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Pharmacokinetics and brain uptake in the rhesus monkey of a fusion protein of arylsulfatase a and a monoclonal antibody against the human insulin receptor

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Abstract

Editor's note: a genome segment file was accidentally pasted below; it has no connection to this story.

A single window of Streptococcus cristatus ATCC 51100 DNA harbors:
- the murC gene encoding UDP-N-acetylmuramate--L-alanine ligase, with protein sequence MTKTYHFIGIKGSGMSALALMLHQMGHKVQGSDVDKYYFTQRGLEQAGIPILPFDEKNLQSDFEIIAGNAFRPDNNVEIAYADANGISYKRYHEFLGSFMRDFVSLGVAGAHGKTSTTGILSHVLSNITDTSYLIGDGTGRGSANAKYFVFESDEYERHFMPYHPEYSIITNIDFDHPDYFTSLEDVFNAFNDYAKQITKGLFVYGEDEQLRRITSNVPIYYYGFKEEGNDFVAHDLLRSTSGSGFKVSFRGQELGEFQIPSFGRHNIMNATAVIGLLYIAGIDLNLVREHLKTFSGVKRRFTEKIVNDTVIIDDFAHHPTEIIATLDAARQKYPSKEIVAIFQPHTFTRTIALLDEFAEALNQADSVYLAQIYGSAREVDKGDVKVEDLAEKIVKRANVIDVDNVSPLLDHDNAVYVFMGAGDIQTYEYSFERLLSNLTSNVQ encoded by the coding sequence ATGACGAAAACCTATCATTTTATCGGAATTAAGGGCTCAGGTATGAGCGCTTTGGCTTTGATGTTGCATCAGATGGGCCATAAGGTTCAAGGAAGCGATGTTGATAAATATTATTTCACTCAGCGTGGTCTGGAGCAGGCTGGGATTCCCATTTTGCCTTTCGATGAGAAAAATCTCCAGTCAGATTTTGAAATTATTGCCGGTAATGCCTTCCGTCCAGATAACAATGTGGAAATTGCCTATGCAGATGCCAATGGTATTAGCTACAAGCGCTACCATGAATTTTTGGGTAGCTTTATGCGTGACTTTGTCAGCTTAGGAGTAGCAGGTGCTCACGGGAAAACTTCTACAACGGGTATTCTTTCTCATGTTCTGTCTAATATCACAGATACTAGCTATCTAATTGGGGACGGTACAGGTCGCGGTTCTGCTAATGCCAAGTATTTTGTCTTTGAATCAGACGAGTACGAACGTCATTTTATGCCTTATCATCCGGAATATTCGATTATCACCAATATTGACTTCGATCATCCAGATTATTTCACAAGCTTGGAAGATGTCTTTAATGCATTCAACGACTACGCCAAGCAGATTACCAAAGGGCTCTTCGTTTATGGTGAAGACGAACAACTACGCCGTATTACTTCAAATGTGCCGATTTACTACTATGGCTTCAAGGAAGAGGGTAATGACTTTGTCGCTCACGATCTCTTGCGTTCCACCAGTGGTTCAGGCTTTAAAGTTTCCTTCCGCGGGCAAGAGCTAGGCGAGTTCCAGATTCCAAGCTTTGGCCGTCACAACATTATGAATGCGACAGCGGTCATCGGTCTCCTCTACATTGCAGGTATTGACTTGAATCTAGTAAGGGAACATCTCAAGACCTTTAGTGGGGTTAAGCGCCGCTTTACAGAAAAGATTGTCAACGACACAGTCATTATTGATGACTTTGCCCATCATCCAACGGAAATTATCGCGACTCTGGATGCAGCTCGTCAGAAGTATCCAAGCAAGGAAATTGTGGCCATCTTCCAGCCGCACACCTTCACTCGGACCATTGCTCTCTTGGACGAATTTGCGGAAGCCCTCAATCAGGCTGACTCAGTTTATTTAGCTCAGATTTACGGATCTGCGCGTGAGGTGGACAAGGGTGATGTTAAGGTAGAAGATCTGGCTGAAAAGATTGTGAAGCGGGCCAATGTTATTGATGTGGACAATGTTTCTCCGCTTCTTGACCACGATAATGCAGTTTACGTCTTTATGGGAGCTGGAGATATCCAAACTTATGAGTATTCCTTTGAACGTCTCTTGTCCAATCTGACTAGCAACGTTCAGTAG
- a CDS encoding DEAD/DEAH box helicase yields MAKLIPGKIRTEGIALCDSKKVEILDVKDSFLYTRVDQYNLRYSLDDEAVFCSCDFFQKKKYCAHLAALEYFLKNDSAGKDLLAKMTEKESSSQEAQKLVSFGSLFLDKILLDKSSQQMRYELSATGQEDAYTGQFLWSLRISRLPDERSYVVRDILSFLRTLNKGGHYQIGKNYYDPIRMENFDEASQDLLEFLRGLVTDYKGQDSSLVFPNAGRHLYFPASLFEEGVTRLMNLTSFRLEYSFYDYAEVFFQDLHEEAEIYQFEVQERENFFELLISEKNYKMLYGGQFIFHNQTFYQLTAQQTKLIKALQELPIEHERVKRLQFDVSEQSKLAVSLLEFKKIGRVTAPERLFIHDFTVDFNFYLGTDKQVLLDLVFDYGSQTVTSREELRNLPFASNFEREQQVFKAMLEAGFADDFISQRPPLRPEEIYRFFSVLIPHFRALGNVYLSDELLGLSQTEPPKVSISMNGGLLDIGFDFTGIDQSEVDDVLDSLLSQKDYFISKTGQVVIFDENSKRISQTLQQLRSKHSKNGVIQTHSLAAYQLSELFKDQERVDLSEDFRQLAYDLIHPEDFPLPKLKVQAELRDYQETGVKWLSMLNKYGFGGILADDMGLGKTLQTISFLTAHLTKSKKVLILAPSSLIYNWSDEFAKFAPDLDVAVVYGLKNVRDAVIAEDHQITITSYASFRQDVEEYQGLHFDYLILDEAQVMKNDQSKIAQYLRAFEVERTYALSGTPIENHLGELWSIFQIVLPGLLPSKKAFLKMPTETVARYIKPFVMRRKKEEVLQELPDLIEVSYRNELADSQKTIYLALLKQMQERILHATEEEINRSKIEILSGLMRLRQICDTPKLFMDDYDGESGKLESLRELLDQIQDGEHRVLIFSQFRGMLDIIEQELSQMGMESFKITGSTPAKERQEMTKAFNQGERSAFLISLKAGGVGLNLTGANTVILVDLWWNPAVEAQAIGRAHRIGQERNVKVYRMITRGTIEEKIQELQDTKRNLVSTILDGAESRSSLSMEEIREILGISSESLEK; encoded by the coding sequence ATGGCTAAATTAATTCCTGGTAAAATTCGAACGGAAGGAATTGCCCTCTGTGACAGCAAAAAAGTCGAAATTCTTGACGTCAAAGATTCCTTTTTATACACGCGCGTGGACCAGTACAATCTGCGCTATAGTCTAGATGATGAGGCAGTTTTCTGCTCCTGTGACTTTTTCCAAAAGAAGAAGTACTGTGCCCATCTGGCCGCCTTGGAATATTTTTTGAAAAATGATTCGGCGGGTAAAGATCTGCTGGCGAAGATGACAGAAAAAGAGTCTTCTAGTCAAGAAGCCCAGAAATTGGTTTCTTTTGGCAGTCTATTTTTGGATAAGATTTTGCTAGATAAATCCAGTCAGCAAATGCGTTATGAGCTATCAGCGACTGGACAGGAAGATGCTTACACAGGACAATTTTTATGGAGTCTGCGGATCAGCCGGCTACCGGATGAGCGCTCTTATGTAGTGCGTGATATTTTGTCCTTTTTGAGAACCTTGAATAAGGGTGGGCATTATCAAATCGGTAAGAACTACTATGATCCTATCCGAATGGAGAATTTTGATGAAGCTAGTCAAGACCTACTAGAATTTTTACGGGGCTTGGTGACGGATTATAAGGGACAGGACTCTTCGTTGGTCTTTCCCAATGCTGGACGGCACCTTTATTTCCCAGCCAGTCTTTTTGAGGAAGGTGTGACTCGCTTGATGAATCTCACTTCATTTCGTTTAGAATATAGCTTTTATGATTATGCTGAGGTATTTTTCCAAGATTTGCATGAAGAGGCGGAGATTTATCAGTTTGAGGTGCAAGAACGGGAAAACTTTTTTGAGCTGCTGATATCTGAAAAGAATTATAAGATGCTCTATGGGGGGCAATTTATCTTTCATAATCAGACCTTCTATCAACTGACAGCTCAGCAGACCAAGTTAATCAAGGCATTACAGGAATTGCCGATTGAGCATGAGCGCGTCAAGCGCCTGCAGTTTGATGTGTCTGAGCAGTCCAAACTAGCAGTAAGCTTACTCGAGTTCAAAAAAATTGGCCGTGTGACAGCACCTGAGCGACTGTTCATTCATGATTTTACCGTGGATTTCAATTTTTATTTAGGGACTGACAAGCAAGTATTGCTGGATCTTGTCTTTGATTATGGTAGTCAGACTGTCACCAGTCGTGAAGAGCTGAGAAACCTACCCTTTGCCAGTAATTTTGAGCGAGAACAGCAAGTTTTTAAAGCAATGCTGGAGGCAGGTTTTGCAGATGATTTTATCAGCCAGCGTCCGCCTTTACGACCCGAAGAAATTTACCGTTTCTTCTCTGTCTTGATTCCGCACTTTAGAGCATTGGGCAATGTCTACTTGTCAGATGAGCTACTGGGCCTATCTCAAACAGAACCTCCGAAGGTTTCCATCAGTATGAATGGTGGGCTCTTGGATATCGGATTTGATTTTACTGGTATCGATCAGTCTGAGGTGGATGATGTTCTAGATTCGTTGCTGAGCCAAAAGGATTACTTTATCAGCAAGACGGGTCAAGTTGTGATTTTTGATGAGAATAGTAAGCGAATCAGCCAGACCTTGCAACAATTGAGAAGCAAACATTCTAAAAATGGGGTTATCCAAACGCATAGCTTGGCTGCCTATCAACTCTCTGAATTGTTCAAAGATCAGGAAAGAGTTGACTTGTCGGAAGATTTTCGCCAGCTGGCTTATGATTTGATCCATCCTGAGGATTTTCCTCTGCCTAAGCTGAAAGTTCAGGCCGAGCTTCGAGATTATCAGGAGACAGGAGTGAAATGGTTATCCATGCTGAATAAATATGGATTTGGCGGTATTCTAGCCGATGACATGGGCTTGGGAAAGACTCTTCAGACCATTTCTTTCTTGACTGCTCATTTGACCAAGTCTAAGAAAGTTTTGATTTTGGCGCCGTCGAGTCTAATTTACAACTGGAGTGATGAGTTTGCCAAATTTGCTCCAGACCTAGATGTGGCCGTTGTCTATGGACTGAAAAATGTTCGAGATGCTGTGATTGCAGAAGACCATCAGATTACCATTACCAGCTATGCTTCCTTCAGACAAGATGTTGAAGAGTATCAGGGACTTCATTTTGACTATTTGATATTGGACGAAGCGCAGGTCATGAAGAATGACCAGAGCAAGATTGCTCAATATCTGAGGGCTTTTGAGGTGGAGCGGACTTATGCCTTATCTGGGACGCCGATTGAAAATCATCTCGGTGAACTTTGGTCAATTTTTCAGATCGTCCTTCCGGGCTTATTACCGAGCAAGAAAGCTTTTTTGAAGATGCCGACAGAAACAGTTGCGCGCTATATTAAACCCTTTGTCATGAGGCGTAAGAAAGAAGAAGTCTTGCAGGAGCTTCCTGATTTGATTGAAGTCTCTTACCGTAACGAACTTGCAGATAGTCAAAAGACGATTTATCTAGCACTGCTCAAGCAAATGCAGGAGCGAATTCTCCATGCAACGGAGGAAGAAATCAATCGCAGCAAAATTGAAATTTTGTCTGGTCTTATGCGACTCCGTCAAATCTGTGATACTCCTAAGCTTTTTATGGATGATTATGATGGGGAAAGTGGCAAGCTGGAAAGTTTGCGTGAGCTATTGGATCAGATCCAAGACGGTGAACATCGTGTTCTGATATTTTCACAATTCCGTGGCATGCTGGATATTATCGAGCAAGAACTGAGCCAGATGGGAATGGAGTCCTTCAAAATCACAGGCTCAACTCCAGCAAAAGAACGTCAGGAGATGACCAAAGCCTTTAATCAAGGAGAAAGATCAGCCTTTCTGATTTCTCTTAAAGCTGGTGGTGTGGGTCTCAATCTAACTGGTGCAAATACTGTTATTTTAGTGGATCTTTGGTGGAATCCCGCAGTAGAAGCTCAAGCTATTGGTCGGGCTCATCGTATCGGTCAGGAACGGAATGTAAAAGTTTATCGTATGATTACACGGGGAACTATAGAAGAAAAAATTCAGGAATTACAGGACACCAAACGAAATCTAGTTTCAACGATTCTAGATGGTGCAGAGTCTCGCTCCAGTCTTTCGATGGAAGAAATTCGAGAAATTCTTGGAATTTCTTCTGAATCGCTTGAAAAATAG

Metachromatic leukodystrophy (MLD) is a lysosomal storage disorder of the brain caused by mutations in the gene encoding the lysosomal sulfatase, arylsulfatase A (ASA). It is not possible to treat the brain in MLD with recombinant ASA, because the enzyme does not cross the blood-brain barrier (BBB). In the present investigation, a BBB-penetrating IgG-ASA fusion protein is engineered and expressed, where the ASA monomer is fused to the carboxyl terminus of each heavy chain of an engineered monoclonal antibody (MAb) against the human insulin receptor (HIR). The HIRMAb crosses the BBB via receptor-mediated transport on the endogenous BBB insulin receptor, and acts as a molecular Trojan horse to ferry the ASA into brain from blood. The HIRMAb-ASA is expressed in stably transfected Chinese hamster ovary cells grown in serum free medium, and purified by protein A affinity chromatography. The fusion protein retains high affinity binding to the HIR, EC50 = 0.34 ± 0.11 nM, and retains high ASA enzyme activity, 20 ± 1 units/mg. The HIRMAb-ASA fusion protein is endocytosed and triaged to the lysosomal compartment in MLD fibroblasts. The fusion protein was radio-labeled with the Bolton–Hunter reagent, and the [125I]-HIRMAb-ASA rapidly penetrates the brain in the Rhesus monkey following intravenous administration. Film and emulsion autoradiography of primate brain shows global distribution of the fusion protein throughout the monkey brain. These studies describe a new biological entity that is designed to treat the brain of humans with MLD following non-invasive, intravenous infusion of an IgG-ASA fusion protein. Biotechnol. Bioeng. 2013; 110: 1456–1465. © 2012 Wiley Periodicals, Inc.

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